J: So it’ll be a little bit before we start getting some news when you sign?
H: I mean, you guys will hear about it. I’m sure it’ll be big news. I hope to have a single by late spring.
J: That’s really exciting
H: I know! I’m so excited I don’t know which one it’s going to be yet. They (the label) always have influence on that but yeah.
J: Now we’re going to move on to acting.
H: Not much going on there.
J: After doing a string of mainstream movies, you did a handful of independent movies, what movie out of that group means the most to you, what did you learn from working with Oscar winners Ellen Burstyn and Melissa Leo and then also John Cusack?
H: I love all the mainstream movies, they means so much to so many people. People will come up to me and say “A Cinderella Story is my favorite thing ever”, or Raise Your Voice, or whichever one. Every time that The Perfect Man comes on TV, my sister says “The Perfect Man is on, I’m crying right now!”
J: That’s so sweet.
H: Yeah, she is so, so sweet.
J: I watch it every time it comes on, any time your movies come on…
H: I think my movies are nostalgic for people, they feel like little kids in their heart because at the time it meant a lot to them. After that (the mainstream movies), I felt totally typecast and I still feel that way. I have to audition for stuff all the time and I get amazing feedback or I will get to the very end and they are just like “No, she is not the right look.” I know half of it is because of my name that is holding me back. It’s not fair and it is really tough but it’s not making me give up. It has to be the right person that wants to give me a shot or the right project, or the right place at the right time.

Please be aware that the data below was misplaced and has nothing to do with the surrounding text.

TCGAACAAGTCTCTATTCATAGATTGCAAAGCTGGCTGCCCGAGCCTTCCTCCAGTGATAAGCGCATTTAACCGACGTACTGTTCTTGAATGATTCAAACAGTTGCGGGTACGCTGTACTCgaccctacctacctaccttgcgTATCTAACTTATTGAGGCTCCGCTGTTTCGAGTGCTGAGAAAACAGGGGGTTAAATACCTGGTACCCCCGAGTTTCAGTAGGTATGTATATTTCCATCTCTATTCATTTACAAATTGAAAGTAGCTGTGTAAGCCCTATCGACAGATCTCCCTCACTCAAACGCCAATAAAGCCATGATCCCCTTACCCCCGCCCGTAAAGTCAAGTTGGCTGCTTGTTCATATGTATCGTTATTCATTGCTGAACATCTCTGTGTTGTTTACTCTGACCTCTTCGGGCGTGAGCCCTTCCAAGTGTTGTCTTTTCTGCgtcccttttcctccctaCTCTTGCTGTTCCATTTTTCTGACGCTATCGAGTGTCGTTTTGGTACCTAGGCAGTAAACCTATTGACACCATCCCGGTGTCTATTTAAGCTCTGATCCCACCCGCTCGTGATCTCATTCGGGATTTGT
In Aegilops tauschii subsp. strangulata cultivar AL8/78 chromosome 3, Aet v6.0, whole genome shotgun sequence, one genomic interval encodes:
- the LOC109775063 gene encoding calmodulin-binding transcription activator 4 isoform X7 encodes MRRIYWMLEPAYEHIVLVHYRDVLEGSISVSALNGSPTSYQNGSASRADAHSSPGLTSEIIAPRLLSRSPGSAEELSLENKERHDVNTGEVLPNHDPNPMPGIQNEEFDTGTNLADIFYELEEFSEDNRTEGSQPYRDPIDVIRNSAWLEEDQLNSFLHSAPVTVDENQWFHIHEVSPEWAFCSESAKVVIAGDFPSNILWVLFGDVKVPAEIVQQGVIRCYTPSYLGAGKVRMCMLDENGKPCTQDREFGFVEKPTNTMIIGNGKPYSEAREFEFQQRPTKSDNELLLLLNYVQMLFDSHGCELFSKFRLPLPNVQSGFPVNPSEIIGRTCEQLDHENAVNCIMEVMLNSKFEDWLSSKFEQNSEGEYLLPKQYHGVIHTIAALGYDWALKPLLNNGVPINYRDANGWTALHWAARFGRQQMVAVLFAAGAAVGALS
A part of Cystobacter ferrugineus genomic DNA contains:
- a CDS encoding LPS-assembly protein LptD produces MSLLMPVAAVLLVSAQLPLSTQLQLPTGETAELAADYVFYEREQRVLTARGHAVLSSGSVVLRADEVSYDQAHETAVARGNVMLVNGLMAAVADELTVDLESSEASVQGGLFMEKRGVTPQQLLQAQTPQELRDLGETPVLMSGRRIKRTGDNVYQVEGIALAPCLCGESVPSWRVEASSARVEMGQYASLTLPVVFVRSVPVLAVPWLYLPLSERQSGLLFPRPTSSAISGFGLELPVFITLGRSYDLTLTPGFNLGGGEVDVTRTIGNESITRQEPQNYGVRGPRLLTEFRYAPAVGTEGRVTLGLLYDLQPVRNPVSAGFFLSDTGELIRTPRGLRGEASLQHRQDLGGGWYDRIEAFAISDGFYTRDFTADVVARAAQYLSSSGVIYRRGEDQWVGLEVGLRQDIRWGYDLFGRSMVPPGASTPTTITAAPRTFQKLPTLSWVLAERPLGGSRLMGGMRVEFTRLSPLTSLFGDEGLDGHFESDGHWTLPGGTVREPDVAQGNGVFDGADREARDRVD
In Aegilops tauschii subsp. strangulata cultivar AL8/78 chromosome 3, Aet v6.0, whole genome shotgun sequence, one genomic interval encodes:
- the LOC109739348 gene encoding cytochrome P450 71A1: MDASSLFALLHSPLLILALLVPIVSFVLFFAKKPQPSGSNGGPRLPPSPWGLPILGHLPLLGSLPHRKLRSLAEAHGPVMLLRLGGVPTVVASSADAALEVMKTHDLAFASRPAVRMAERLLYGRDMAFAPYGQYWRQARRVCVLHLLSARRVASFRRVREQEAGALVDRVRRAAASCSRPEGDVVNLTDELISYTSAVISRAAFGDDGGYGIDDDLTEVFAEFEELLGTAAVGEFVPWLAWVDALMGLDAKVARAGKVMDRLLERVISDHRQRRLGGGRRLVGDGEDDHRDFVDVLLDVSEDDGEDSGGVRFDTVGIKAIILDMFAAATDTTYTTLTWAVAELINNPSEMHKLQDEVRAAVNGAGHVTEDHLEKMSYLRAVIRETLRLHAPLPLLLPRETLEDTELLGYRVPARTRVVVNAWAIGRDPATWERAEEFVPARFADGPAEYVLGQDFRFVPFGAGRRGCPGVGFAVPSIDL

J: You are determined.
H: You know I am! I got that fight! It does bum me out sometimes but I am sure that every well-known actor deals with that sometimes. I just have to be in love with what I have. That was the reason I was doing a lot of those independent movies where sometimes on set it was torture – there is nothing to eat, you’re not being paid anything, it’s really long extensive hours. A lot of those are really fun. When I did War, Inc. with John, he called me up on the phone and said “I want you for this movie. I have never met you before, but, I think you would be perfect. I think you would kill this role, I heard you do really good accents.”
J: You must have been so happy.